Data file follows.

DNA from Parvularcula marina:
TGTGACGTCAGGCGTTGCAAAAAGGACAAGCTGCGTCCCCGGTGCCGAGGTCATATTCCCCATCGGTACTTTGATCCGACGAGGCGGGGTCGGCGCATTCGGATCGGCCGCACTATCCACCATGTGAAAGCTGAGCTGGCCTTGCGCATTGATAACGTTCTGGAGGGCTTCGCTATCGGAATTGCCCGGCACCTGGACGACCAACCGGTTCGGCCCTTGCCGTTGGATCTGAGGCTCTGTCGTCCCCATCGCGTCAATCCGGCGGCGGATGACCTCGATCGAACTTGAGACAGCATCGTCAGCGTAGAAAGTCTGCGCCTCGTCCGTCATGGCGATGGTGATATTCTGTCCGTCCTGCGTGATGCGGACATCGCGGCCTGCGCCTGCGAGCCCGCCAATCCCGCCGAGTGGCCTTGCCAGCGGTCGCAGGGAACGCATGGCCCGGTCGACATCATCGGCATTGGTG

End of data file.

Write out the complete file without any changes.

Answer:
DNA from Parvularcula marina:
TGTGACGTCAGGCGTTGCAAAAAGGACAAGCTGCGTCCCCGGTGCCGAGGTCATATTCCCCATCGGTACTTTGATCCGACGAGGCGGGGTCGGCGCATTCGGATCGGCCGCACTATCCACCATGTGAAAGCTGAGCTGGCCTTGCGCATTGATAACGTTCTGGAGGGCTTCGCTATCGGAATTGCCCGGCACCTGGACGACCAACCGGTTCGGCCCTTGCCGTTGGATCTGAGGCTCTGTCGTCCCCATCGCGTCAATCCGGCGGCGGATGACCTCGATCGAACTTGAGACAGCATCGTCAGCGTAGAAAGTCTGCGCCTCGTCCGTCATGGCGATGGTGATATTCTGTCCGTCCTGCGTGATGCGGACATCGCGGCCTGCGCCTGCGAGCCCGCCAATCCCGCCGAGTGGCCTTGCCAGCGGTCGCAGGGAACGCATGGCCCGGTCGACATCATCGGCATTGGTG